Ethical dilemmas surrounding medical tourism

Listen

Not every Canadian heading to Mexico at this time of year is looking to lie on a beach. Increasingly some are stretching out on operating tables for surgery without a long waiting list, at affordable prices. And for some, the ethical question is not should they be going to another country and paying but rather how can Canada be so unethical to keep them waiting. We look at the conundrum and the consequences of an Operation Vacation.



Panel: Valorie Crooks / Jeremy Snyder

We started this segment with a clip from doctors in Mexico and a foreign patient who traveled there for surgery. There are plenty of online testimonials and anecdotes of patients going abroad and paying out-of-pocket for procedures that are either wait-listed, more expensive or unavailable at home... everything from dental care to kidney transplants.

No one knows exactly how many Canadians engage in medical tourism, or what the consequences are. But a team of researchers is now working on the first comprehensive, international study about the impact of medical tourism on the developing countries that treat foreigners.

The issue is fraught with ethical questions, and as part of our project Line in the Sand: Dilemmas That Define Us, we were joined by two of the researchers on that study.

Valorie Crooks is a professor of geography who heads the Medical Tourism Research Group at Simon Fraser University.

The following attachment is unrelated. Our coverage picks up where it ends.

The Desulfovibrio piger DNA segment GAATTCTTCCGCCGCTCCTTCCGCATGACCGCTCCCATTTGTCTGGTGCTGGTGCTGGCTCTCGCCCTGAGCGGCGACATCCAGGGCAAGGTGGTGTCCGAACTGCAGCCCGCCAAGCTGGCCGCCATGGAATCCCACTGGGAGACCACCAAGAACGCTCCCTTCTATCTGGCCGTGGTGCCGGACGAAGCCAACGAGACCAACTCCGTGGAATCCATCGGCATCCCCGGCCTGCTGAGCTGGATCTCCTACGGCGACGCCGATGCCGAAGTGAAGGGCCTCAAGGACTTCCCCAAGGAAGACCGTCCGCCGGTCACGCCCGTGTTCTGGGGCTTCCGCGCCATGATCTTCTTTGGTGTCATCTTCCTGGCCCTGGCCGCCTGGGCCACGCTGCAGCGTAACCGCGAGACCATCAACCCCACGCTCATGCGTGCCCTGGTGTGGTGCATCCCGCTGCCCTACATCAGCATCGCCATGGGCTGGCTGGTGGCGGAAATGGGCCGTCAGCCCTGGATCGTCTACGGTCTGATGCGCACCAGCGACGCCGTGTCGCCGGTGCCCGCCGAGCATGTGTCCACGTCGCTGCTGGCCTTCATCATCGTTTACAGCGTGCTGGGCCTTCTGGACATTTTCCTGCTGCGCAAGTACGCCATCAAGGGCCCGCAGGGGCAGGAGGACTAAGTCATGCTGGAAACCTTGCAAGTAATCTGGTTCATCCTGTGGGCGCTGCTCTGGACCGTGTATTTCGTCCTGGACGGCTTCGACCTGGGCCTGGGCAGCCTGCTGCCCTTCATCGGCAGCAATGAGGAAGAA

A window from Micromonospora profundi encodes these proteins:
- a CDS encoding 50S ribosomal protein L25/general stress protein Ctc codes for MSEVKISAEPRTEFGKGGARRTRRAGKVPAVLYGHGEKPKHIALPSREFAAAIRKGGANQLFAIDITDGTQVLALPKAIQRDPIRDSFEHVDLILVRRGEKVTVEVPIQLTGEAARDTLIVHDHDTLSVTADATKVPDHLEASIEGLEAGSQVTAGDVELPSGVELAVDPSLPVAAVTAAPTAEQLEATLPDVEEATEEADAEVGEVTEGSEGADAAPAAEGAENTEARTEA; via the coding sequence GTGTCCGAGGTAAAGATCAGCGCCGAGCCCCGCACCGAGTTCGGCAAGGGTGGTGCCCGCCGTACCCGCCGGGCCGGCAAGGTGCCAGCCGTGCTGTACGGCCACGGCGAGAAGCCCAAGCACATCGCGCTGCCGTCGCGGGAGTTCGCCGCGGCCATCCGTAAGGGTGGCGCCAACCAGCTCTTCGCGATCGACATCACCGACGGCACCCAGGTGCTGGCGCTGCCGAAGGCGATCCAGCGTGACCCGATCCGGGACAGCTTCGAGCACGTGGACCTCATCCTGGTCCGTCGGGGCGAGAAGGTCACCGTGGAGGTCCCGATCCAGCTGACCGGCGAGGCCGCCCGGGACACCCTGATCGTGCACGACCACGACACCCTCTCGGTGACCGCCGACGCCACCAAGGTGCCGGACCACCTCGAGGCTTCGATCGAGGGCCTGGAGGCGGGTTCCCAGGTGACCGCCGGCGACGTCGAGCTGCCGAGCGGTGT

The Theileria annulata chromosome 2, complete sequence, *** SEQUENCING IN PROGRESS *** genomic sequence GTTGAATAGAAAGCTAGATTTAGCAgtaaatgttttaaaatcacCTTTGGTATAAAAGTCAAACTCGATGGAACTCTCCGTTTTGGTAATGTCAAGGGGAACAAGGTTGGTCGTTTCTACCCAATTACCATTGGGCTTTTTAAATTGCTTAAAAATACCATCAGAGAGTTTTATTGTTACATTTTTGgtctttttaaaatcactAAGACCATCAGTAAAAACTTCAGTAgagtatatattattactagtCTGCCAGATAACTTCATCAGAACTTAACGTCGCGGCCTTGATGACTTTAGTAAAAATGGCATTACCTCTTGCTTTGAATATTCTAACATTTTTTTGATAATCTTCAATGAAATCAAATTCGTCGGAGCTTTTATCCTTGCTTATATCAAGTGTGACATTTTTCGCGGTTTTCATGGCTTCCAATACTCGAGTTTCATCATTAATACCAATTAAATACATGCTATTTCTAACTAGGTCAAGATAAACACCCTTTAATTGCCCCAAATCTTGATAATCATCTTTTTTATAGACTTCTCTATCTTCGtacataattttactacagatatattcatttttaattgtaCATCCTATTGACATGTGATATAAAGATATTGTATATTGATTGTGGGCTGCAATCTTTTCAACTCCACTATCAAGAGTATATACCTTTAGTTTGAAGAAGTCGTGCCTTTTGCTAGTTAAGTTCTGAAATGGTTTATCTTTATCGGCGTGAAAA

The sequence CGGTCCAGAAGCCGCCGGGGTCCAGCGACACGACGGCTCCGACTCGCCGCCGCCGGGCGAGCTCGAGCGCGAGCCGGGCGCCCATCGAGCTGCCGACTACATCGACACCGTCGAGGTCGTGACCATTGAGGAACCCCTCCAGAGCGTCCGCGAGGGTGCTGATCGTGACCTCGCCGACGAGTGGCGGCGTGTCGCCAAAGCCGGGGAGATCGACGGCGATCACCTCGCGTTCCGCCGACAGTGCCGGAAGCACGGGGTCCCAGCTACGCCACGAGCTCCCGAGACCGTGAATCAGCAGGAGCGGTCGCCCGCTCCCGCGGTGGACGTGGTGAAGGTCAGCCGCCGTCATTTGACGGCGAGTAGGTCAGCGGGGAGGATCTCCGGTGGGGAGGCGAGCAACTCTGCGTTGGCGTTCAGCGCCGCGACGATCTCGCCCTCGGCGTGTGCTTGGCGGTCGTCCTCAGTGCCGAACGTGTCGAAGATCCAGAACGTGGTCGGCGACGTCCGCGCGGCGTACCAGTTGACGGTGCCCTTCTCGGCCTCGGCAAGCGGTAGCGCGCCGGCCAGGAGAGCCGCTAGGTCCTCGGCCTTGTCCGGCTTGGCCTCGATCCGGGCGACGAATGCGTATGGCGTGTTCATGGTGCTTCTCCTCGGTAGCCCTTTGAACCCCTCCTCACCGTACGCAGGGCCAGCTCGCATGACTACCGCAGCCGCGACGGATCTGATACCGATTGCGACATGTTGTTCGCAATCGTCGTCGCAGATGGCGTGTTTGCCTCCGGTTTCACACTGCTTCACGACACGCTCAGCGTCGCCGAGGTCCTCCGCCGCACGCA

Jeremy Snyder is a member of the group and a bioethicist at SFU.

They were in Vancouver.

Panel: Greg MacDougall / Ramesh Prasad

Canadians represent a significant proportion of the patients who head to Mexico for procedures such as bariatric surgery that are wait-listed here at home. One doctor estimates Canadians make up 30 per cent or more of his caseload.

The CBC's Deborah Wilson followed one patient's journey for weight loss surgery in Puerto Vallarta, Mexico. Patti Saurette received follow-up care from her Canadian doctor. But that doesn't always happen.

When Brian Pinch, from Victoria B.C., decided to leave Canada for a resurfacing operation for his hip, he was taken aback by the reaction from his orthopedic specialist.

The prospect of providing follow-up care for procedures conducted outside the country can pose dilemmas for Canadian doctors. Each of our guests have been in this position.

Greg MacDougall is a general practitioner in Victoria.

And Ramesh Prasad is a nephrologist at St. Michael's Hospital in Toronto who has co-authored studies about Canadians who have traveled abroad for kidney transplants.

This segment was produced by The Current's Dawna Dingwall.


Other segments from today's show:

Breach of Trust & the Canadian Military

The implications of the Italian elections

Comments are closed.